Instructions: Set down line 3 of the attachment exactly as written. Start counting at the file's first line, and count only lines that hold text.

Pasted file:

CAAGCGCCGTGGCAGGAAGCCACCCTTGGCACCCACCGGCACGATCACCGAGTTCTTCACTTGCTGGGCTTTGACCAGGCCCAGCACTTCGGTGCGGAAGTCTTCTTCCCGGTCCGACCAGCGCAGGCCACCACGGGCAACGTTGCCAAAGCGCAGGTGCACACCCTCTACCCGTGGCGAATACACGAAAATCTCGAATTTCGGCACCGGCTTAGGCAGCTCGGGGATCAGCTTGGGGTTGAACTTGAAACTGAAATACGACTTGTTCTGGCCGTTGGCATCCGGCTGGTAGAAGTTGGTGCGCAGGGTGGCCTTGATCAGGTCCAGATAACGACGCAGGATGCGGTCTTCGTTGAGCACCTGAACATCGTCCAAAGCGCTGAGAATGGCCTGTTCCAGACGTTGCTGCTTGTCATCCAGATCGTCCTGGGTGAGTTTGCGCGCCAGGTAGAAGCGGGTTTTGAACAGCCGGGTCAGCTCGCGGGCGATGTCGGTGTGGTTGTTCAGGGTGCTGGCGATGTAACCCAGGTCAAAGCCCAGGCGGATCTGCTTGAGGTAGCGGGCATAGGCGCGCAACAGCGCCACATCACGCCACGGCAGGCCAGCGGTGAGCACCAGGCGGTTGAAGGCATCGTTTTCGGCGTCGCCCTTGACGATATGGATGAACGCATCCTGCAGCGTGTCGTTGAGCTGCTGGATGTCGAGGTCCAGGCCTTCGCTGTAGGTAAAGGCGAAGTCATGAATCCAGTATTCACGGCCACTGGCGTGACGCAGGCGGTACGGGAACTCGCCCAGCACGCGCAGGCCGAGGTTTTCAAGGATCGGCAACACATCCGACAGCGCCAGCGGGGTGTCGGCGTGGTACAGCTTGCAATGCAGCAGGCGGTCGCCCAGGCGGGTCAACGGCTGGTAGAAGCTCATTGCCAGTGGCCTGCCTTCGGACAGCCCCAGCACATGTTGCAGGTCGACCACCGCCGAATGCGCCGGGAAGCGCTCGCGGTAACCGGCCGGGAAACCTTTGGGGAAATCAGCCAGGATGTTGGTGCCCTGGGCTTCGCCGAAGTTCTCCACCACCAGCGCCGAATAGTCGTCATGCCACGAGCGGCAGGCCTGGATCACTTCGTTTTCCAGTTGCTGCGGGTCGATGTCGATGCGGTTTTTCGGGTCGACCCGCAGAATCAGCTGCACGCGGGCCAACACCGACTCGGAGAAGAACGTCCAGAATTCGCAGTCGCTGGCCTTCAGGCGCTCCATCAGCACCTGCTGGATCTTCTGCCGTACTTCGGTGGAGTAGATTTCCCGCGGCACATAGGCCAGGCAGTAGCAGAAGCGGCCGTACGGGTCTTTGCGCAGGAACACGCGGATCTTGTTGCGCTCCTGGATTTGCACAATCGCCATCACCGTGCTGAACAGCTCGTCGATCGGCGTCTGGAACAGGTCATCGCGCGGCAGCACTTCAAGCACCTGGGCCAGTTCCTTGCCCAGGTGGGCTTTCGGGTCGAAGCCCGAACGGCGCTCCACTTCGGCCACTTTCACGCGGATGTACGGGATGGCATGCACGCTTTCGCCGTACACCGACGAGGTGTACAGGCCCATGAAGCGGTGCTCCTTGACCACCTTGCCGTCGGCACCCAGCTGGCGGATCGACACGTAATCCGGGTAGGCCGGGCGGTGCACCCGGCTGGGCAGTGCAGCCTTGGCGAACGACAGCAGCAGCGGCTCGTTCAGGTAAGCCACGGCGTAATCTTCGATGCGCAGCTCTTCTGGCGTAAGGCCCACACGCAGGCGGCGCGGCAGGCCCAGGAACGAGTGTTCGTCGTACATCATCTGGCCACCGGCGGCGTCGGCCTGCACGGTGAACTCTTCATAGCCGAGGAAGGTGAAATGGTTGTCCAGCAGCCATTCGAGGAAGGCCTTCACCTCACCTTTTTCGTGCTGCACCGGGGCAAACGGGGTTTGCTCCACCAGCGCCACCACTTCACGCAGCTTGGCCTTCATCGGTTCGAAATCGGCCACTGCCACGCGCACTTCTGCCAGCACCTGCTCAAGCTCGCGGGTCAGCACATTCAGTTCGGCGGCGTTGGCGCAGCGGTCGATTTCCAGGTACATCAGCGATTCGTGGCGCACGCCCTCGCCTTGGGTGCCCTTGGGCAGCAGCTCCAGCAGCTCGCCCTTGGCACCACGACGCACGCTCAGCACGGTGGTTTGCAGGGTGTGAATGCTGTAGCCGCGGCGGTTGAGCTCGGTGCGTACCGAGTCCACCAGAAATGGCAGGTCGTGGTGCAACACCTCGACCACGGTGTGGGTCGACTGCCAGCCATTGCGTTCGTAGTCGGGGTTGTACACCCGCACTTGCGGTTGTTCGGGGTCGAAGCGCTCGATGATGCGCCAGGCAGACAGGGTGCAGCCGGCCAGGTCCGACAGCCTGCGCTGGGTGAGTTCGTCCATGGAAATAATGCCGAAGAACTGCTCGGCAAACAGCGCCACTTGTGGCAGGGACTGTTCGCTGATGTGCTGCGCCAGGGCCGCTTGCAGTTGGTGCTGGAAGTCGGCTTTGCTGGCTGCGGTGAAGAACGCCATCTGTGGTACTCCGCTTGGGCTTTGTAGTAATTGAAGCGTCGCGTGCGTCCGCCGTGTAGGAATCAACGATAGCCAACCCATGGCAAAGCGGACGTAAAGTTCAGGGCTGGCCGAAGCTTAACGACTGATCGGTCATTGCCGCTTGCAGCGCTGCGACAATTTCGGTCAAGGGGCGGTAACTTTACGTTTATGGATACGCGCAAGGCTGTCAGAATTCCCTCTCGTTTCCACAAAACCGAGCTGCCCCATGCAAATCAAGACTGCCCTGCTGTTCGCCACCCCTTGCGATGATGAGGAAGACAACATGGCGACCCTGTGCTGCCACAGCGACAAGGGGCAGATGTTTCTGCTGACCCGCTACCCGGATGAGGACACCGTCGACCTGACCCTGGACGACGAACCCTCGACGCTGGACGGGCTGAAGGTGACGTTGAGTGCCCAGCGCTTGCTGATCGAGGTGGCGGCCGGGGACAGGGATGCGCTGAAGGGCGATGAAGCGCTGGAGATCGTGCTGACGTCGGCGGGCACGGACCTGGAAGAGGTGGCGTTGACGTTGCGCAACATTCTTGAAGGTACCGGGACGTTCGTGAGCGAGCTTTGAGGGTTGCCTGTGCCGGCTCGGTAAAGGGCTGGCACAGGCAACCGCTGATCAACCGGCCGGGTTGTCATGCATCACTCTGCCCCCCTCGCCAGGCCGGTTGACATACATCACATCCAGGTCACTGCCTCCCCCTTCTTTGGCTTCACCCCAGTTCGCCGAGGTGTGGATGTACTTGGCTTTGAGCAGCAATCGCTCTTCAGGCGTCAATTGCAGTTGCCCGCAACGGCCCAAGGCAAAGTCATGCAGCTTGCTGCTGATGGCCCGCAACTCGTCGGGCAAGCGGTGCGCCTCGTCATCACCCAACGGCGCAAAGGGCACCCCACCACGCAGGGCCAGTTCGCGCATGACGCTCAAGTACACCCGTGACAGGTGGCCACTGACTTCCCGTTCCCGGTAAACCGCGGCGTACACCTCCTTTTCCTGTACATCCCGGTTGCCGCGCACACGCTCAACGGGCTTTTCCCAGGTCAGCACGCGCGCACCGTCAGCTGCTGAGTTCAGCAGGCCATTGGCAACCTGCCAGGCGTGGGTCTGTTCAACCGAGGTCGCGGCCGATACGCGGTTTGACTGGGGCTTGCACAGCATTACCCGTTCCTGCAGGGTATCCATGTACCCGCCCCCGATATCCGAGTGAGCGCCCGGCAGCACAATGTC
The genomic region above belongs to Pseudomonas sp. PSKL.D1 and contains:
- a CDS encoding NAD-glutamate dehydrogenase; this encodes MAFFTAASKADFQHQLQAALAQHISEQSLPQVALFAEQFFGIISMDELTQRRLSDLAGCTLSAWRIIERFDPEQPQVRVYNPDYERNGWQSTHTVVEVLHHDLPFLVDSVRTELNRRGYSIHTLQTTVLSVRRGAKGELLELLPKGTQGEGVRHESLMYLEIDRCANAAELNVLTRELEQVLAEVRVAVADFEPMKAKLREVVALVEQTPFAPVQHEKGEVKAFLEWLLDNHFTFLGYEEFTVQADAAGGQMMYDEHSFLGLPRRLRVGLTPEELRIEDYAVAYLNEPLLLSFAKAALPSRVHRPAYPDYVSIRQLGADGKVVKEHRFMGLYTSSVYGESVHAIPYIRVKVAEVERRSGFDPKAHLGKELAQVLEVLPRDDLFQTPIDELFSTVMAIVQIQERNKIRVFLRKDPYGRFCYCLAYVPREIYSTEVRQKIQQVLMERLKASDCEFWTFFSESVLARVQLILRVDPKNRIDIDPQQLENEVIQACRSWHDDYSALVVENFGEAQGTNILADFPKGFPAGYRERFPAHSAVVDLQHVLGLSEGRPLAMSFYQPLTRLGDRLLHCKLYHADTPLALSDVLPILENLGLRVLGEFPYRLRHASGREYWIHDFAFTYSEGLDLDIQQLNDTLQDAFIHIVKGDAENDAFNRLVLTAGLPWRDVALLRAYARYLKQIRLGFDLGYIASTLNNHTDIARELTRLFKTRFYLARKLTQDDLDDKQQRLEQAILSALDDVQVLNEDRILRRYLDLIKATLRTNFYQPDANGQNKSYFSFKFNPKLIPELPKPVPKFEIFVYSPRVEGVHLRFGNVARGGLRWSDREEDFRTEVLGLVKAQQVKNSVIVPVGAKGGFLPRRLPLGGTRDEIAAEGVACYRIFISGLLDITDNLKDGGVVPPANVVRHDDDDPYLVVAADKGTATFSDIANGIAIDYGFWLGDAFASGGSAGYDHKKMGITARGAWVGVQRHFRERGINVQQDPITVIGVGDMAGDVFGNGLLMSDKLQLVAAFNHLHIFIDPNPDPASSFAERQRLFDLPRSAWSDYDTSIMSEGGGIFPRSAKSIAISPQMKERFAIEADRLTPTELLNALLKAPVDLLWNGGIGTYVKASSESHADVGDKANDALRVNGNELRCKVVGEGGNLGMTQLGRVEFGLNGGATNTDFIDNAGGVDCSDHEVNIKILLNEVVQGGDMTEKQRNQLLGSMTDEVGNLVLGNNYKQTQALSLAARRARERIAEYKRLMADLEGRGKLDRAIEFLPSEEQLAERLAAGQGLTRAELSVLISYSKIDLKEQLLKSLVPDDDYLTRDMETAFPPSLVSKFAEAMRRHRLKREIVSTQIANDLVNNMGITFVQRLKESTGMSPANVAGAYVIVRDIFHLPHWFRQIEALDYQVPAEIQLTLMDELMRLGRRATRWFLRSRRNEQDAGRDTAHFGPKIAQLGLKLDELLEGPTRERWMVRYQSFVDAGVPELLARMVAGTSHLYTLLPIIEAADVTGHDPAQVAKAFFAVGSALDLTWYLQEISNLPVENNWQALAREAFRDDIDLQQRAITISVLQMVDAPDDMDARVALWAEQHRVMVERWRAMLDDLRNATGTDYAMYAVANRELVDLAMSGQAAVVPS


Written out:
- a CDS encoding NAD-glutamate dehydrogenase; this encodes MAFFTAASKADFQHQLQAALAQHISEQSLPQVALFAEQFFGIISMDELTQRRLSDLAGCTLSAWRIIERFDPEQPQVRVYNPDYERNGWQSTHTVVEVLHHDLPFLVDSVRTELNRRGYSIHTLQTTVLSVRRGAKGELLELLPKGTQGEGVRHESLMYLEIDRCANAAELNVLTRELEQVLAEVRVAVADFEPMKAKLREVVALVEQTPFAPVQHEKGEVKAFLEWLLDNHFTFLGYEEFTVQADAAGGQMMYDEHSFLGLPRRLRVGLTPEELRIEDYAVAYLNEPLLLSFAKAALPSRVHRPAYPDYVSIRQLGADGKVVKEHRFMGLYTSSVYGESVHAIPYIRVKVAEVERRSGFDPKAHLGKELAQVLEVLPRDDLFQTPIDELFSTVMAIVQIQERNKIRVFLRKDPYGRFCYCLAYVPREIYSTEVRQKIQQVLMERLKASDCEFWTFFSESVLARVQLILRVDPKNRIDIDPQQLENEVIQACRSWHDDYSALVVENFGEAQGTNILADFPKGFPAGYRERFPAHSAVVDLQHVLGLSEGRPLAMSFYQPLTRLGDRLLHCKLYHADTPLALSDVLPILENLGLRVLGEFPYRLRHASGREYWIHDFAFTYSEGLDLDIQQLNDTLQDAFIHIVKGDAENDAFNRLVLTAGLPWRDVALLRAYARYLKQIRLGFDLGYIASTLNNHTDIARELTRLFKTRFYLARKLTQDDLDDKQQRLEQAILSALDDVQVLNEDRILRRYLDLIKATLRTNFYQPDANGQNKSYFSFKFNPKLIPELPKPVPKFEIFVYSPRVEGVHLRFGNVARGGLRWSDREEDFRTEVLGLVKAQQVKNSVIVPVGAKGGFLPRRLPLGGTRDEIAAEGVACYRIFISGLLDITDNLKDGGVVPPANVVRHDDDDPYLVVAADKGTATFSDIANGIAIDYGFWLGDAFASGGSAGYDHKKMGITARGAWVGVQRHFRERGINVQQDPITVIGVGDMAGDVFGNGLLMSDKLQLVAAFNHLHIFIDPNPDPASSFAERQRLFDLPRSAWSDYDTSIMSEGGGIFPRSAKSIAISPQMKERFAIEADRLTPTELLNALLKAPVDLLWNGGIGTYVKASSESHADVGDKANDALRVNGNELRCKVVGEGGNLGMTQLGRVEFGLNGGATNTDFIDNAGGVDCSDHEVNIKILLNEVVQGGDMTEKQRNQLLGSMTDEVGNLVLGNNYKQTQALSLAARRARERIAEYKRLMADLEGRGKLDRAIEFLPSEEQLAERLAAGQGLTRAELSVLISYSKIDLKEQLLKSLVPDDDYLTRDMETAFPPSLVSKFAEAMRRHRLKREIVSTQIANDLVNNMGITFVQRLKESTGMSPANVAGAYVIVRDIFHLPHWFRQIEALDYQVPAEIQLTLMDELMRLGRRATRWFLRSRRNEQDAGRDTAHFGPKIAQLGLKLDELLEGPTRERWMVRYQSFVDAGVPELLARMVAGTSHLYTLLPIIEAADVTGHDPAQVAKAFFAVGSALDLTWYLQEISNLPVENNWQALAREAFRDDIDLQQRAITISVLQMVDAPDDMDARVALWAEQHRVMVERWRAMLDDLRNATGTDYAMYAVANRELVDLAMSGQAAVVPS